Southeast Asia’s private equity landscape is becoming more competitive, but the range of deal opportunities is continuing to grow, says Nicholas Bloy, co-founder and managing partner of Navis Capital Partners.
“We’re very much believers in the value that’s going to come out of the Asean Free Trade Area, which is now effectively a common market of 600 million people,” says Bloy.
He co-founded Navis in Kuala Lumpur in 1998 with fellow former Boston Consulting management consultants Richard Foyston and Rodney Muse. It now stands as the largest PE firm focusing on Southeast Asia, with $3 billion in assets.
Navis, which has 60 staff across seven offices in Asia, plans to launch operations in Ho Chi Minh City and Jakarta in the next 24 months.
Primarily the expansion will be aimed at helping Navis to expand the brand footprint of its portfolio companies into Vietnam and Indonesia, which both have a young population and growing middle class, making them appealing as consumer markets.
Taking the leading brand of one country and extending its reach into neighbouring markets has proven to be a profitable strategy for Navis, says Bloy.
“We need Vietnamese and Indonesian professionals to help our [portfolio] companies, wherever they are in the region, enter those markets. Taking a national [brand] champion and turning it into a regional champion is very powerful.”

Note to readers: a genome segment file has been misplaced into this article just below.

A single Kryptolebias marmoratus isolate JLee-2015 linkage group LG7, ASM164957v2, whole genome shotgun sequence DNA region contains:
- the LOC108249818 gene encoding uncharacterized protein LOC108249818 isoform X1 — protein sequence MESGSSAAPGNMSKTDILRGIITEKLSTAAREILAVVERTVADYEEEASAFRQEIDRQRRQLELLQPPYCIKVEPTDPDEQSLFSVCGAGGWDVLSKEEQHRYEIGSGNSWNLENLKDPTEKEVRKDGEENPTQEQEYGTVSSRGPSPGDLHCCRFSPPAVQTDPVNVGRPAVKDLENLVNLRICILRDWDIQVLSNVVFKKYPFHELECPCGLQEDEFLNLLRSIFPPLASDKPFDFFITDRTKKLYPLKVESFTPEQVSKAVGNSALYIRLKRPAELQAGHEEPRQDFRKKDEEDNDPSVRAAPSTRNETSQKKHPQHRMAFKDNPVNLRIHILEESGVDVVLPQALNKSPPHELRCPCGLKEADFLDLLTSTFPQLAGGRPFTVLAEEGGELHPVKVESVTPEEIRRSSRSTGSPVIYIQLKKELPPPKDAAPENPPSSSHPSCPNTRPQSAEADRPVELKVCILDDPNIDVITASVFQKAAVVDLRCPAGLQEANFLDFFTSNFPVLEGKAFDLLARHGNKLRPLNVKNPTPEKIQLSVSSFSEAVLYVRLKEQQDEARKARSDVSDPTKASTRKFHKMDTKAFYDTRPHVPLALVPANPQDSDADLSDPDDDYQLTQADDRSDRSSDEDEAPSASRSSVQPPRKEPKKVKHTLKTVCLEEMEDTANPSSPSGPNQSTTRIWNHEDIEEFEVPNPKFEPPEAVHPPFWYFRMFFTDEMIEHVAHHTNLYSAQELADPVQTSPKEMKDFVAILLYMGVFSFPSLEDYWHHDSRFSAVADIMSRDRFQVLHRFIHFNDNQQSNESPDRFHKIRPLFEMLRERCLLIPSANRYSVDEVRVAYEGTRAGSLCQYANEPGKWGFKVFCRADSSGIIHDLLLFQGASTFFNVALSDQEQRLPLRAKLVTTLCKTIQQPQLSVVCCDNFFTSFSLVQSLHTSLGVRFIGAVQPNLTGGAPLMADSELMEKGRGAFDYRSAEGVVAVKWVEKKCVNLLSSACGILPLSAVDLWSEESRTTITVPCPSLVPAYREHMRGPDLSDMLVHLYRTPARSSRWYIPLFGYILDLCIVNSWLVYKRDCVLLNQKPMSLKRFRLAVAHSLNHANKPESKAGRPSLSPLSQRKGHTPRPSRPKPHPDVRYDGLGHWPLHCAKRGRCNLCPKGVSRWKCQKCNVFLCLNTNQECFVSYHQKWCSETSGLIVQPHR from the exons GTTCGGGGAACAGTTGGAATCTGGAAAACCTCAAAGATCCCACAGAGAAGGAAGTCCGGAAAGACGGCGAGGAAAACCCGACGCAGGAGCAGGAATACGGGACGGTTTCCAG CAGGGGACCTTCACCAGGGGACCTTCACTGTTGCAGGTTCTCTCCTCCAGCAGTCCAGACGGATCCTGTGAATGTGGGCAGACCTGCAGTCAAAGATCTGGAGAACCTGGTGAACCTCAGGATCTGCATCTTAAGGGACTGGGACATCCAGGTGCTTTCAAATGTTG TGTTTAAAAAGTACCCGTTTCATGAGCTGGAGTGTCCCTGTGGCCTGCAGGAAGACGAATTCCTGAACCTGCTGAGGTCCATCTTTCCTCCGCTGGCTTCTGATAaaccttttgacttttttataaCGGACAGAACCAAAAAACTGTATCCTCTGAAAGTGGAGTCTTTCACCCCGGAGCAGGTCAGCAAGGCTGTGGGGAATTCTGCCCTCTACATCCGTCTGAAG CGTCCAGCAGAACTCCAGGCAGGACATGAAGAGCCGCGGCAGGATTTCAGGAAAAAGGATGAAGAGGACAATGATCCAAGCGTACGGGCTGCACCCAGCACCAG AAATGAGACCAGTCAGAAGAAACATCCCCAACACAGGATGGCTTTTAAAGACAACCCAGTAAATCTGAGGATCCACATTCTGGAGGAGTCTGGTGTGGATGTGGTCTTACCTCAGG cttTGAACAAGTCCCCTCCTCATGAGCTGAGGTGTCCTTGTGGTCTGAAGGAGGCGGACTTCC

He adds that Navis will keep an eye out for buyout opportunities in the two countries. In September, Navis took a controlling stake in OPV Pharmaceutical, a major Vietnamese branded manufacturer of over-the-counter generic drugs.
“We have invested in both Vietnam and Indonesia very profitably and will continue to do that,” says Bloy.
The firm is investing from Navis Asia Fund VI, which closed in 2010 at $1.2 billion, of which about half has been deployed in buyout deals. There are tentative plans to launch Fund VII in the second half of 2013, with a target of $1.25 billion.
“We’re not interested in spending months and months fundraising around the world trying to raise $2 billion. That’s not in our interest and it’s not in our [limited partners’] interests,” says Bloy. “Our philosophy on Navis VII can be simply encapsulated in the phrase, ‘speed not greed’.”
At the same time, Southeast Asia – particularly Indonesia – has become a private equity hotspot, with more firms entering the market. “I do anticipate more competition going forward because investors around the world have started to set their sights on Southeast Asia,” says Bloy.
The China market is becoming crowded with a growing number of domestic PE firms raising renminbi-denominated funds, while India’s PE sector has been mired by a depreciating rupee, onerous regulation and lack of exit opportunities.
“In the 90s, before the Asian financial crisis nobody was interested in China or India [private equity], but a lot of people were interested in Southeast Asia,” says Bloy.
“From the Asian financial crisis onwards, it fell out of favour and the bigger population centres of China and India started to look quite attractive. Now Asean has come back into the sun. The interest level has now gone full circle.”